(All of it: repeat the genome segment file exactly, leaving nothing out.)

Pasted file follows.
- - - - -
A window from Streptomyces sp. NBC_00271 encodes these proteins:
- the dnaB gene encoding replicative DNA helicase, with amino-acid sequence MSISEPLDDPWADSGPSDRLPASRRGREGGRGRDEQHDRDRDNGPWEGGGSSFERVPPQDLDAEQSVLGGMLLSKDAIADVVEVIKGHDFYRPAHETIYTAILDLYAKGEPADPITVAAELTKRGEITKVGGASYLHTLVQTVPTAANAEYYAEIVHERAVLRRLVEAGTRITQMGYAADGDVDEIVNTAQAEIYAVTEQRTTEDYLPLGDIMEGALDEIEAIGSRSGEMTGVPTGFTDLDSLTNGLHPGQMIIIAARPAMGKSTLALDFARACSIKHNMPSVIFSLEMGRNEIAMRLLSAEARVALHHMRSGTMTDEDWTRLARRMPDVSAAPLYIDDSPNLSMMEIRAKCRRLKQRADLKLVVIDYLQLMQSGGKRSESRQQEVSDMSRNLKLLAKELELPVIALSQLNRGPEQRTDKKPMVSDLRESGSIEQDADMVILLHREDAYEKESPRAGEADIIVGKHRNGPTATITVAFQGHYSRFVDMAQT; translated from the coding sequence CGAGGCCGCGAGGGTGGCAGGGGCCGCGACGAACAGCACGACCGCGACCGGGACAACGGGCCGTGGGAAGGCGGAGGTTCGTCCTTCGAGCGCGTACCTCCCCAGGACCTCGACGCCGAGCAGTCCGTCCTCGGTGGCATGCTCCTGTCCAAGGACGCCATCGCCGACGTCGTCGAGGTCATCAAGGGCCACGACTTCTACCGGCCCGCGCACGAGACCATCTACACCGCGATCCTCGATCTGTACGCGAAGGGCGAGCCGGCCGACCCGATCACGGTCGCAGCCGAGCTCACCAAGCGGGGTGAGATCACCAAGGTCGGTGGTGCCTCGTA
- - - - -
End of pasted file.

A window from Streptomyces sp. NBC_00271 encodes these proteins:
- the dnaB gene encoding replicative DNA helicase, with amino-acid sequence MSISEPLDDPWADSGPSDRLPASRRGREGGRGRDEQHDRDRDNGPWEGGGSSFERVPPQDLDAEQSVLGGMLLSKDAIADVVEVIKGHDFYRPAHETIYTAILDLYAKGEPADPITVAAELTKRGEITKVGGASYLHTLVQTVPTAANAEYYAEIVHERAVLRRLVEAGTRITQMGYAADGDVDEIVNTAQAEIYAVTEQRTTEDYLPLGDIMEGALDEIEAIGSRSGEMTGVPTGFTDLDSLTNGLHPGQMIIIAARPAMGKSTLALDFARACSIKHNMPSVIFSLEMGRNEIAMRLLSAEARVALHHMRSGTMTDEDWTRLARRMPDVSAAPLYIDDSPNLSMMEIRAKCRRLKQRADLKLVVIDYLQLMQSGGKRSESRQQEVSDMSRNLKLLAKELELPVIALSQLNRGPEQRTDKKPMVSDLRESGSIEQDADMVILLHREDAYEKESPRAGEADIIVGKHRNGPTATITVAFQGHYSRFVDMAQT; translated from the coding sequence CGAGGCCGCGAGGGTGGCAGGGGCCGCGACGAACAGCACGACCGCGACCGGGACAACGGGCCGTGGGAAGGCGGAGGTTCGTCCTTCGAGCGCGTACCTCCCCAGGACCTCGACGCCGAGCAGTCCGTCCTCGGTGGCATGCTCCTGTCCAAGGACGCCATCGCCGACGTCGTCGAGGTCATCAAGGGCCACGACTTCTACCGGCCCGCGCACGAGACCATCTACACCGCGATCCTCGATCTGTACGCGAAGGGCGAGCCGGCCGACCCGATCACGGTCGCAGCCGAGCTCACCAAGCGGGGTGAGATCACCAAGGTCGGTGGTGCCTCGTA